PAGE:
Focusing and Jewish Mysticism
Going Down to Go Up
Judaism is overflowing with maps of spiritual transformation. One prominent example from Hasidic Mysticism is the path of descending for the sake of going higher [yerida l’tzorekh aliyah]. In this journey, you are called to face inner constrictions, difficulties, and suffering directly. Travelling towards your fears may seem counterintuitive compared to our culture’s standard approach of bypassing (i.e. avoiding pain and distracting ourselves from inner turmoil). However, an inner descent traversed with presence, curiosity, and self-compassion leads you to clarity, understanding, and positive transformation.
Focusing is the Vehicle
While Hasidism offers many teachings on transformation, it is relatively sparing in the methods. In our era, Focusing, developed by Eugene Gendlin in the mid-20th century, is a simple and profound tool for encountering your inner blockages 1. This method of self-inquiry uses the body as the medium to explore, understand, and ultimately transform your inner world for the better. By first entering into a state of calm, then feeling into body sensations, you receive coded messages from your subconscious. Insight into your inner dynamics arises as you examine these symbolic communications (which come as images, words, movements, and beyond). A shift occurs which is felt physically, emotionally, intellectually and often spiritually. This shift is embedded within your body and naturally integrates into who you are with the right self-care.
You can also intentionally mark the shift and symbol to explore it more later on. All this is to say, Focusing allows you to enter into a constricted state, be present with it, gain understanding, and grow.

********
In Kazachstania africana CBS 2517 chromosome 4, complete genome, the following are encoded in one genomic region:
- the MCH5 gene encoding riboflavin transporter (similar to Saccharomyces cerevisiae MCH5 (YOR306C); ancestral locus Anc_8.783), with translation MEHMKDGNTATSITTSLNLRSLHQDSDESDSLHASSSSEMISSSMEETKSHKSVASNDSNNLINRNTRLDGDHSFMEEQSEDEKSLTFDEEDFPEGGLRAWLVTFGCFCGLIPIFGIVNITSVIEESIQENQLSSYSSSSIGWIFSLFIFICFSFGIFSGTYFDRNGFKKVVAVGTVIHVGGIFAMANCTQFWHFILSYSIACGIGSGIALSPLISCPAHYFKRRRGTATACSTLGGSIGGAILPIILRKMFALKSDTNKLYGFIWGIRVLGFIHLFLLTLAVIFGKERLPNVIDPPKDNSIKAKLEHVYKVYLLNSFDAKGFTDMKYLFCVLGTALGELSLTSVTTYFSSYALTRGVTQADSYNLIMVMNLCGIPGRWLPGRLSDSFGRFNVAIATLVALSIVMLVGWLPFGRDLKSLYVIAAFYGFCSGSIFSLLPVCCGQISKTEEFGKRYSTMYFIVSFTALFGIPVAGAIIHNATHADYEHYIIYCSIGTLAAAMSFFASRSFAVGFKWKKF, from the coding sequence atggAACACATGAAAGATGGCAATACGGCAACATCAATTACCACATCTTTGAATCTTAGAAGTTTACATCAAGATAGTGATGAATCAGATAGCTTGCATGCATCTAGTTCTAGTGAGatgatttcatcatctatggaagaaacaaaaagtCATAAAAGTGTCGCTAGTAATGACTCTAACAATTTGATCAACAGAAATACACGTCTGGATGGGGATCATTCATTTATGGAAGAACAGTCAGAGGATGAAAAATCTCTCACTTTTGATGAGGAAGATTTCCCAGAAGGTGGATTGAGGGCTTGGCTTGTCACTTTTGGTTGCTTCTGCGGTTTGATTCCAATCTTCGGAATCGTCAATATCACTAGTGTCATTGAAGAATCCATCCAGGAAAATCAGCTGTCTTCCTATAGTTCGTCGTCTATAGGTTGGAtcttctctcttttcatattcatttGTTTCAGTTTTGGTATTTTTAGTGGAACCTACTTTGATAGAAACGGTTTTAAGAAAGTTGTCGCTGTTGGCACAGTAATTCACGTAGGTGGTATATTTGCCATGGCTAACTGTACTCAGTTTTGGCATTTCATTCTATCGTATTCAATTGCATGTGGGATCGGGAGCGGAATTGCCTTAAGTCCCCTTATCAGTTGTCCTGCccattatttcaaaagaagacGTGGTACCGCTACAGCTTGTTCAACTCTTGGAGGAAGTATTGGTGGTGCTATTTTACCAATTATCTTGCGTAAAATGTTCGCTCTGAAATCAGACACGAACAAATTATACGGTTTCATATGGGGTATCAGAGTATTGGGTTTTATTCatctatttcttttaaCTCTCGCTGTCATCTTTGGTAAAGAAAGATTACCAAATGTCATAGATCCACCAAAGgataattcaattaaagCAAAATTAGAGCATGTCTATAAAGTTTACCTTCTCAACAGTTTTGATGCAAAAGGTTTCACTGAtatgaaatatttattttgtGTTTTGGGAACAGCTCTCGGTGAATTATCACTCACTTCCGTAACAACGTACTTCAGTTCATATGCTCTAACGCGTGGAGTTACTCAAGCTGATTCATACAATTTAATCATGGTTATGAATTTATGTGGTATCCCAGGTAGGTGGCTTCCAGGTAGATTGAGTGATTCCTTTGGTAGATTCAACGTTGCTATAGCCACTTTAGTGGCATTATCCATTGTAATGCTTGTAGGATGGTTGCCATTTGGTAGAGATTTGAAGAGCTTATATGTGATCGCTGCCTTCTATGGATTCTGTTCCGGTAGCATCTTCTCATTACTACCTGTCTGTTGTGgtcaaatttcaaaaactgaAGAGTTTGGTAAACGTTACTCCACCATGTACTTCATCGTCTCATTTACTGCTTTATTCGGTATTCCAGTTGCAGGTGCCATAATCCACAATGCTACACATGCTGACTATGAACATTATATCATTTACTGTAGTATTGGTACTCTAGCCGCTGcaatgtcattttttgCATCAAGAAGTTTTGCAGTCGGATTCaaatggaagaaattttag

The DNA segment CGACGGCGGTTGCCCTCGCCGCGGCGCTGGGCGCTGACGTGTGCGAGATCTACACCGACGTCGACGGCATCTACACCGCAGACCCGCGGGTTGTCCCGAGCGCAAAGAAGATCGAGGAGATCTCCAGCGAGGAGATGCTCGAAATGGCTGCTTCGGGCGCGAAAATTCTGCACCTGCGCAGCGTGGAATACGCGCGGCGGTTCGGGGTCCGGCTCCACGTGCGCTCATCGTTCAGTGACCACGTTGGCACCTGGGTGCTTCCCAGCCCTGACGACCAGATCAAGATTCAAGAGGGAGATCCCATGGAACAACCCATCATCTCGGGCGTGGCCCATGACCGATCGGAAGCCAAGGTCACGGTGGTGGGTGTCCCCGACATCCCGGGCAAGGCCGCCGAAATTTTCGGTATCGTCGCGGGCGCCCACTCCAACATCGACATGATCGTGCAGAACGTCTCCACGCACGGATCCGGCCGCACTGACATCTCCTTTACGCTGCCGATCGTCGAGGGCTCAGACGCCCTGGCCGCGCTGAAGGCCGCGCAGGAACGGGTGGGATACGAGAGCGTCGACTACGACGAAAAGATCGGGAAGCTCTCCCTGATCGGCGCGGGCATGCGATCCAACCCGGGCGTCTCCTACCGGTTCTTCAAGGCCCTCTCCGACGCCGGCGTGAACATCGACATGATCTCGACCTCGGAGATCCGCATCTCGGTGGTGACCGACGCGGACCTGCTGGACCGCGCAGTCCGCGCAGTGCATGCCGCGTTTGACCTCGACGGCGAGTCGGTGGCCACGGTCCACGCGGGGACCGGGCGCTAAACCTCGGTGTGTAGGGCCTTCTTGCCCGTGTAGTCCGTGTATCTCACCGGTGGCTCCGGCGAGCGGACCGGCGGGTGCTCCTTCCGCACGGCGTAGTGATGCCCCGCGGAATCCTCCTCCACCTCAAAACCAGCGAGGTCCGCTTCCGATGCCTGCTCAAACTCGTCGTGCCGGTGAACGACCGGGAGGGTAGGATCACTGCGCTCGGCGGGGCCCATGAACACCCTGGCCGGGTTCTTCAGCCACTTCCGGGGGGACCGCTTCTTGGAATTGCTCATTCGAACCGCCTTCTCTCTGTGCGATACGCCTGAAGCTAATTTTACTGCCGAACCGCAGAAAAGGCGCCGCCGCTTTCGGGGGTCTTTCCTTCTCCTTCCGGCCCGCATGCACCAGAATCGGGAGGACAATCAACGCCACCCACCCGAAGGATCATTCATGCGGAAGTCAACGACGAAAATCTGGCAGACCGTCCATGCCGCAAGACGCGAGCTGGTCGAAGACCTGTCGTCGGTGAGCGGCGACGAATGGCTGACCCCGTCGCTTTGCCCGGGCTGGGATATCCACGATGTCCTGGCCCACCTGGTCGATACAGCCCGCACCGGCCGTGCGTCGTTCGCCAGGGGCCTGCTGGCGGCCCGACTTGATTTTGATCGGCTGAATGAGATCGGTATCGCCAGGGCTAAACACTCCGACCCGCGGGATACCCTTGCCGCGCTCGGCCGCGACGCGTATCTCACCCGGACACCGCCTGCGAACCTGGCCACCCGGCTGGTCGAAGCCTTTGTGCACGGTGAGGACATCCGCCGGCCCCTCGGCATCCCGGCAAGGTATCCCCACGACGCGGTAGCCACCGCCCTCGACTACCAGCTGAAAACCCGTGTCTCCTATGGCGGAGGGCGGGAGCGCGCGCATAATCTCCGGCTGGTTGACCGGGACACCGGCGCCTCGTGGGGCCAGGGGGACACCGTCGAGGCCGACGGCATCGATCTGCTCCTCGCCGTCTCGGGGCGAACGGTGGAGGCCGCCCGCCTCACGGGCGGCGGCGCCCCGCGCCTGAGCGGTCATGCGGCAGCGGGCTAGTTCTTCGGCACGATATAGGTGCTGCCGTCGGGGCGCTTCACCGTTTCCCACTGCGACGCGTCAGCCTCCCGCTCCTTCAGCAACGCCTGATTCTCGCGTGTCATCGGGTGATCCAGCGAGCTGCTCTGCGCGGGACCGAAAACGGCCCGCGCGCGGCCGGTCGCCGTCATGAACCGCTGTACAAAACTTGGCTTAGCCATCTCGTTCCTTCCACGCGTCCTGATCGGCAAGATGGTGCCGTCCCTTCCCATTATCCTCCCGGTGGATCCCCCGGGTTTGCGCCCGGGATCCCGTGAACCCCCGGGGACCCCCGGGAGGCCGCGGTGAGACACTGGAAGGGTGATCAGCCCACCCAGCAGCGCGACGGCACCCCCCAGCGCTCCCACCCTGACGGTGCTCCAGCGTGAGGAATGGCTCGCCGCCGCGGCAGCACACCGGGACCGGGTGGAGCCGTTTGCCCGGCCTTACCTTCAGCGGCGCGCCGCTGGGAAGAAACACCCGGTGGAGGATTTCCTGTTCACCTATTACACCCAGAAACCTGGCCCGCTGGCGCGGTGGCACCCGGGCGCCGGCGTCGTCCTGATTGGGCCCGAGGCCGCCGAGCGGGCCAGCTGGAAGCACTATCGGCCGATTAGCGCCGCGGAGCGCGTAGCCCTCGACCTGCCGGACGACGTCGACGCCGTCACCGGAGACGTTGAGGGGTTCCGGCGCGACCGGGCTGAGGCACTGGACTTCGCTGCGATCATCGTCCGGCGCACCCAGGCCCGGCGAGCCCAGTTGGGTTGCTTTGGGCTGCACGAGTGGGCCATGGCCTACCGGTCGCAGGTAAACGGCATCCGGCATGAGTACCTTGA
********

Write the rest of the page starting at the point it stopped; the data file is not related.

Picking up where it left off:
Embodiment is a Jewish Ideal
As challenging as it is to generalize about an entire tradition, it is clear that Judaism values living out our insights and ideals through action. For the last 2000 years Jews have not had monks. Our practices focus us on daily, weekly, monthly, and yearly rhythms and responsibilities. Any spiritual work, any cultivation of consciousness, or any inner healing must not lead us towards bypassing our worldly tasks. Quite the contrary, the ultimate fulfillment of spiritual experiences is to embody them in our day to day lives. This kind of contemplation leads us to evolve our relationships with our families, our communities, our world, and ourselves.
In this sense, embodiment practices – which are inherently physical and grounding – are very aligned with this Jewish ideal. Working with the body as a medium for self-knowledge is compatible with a lifestyle of engagement with the earthly2. Being in our bodies enables us to experience somatic realizations and shifts while being rooted in our daily experience and in relationship with our friends and loved ones.
1 Focusing is one example of a contemporary form of somatic inquiry. It co-exists along other embodied practices such as Somatic Experiencing, Haikomi, Kedumah, the Diamond Approach, Compassionate Inquiry, and many more.
2 Other practices such as asceticism which involves physical self-deprivation or astral travel in which one’s soul/mind leaves the body draw one away from physicality to connect with spirit. With the right balance, context, and guidance these can be beneficial tools but as regular practices they do not aim to increase earthly connection compared with somatic introspection.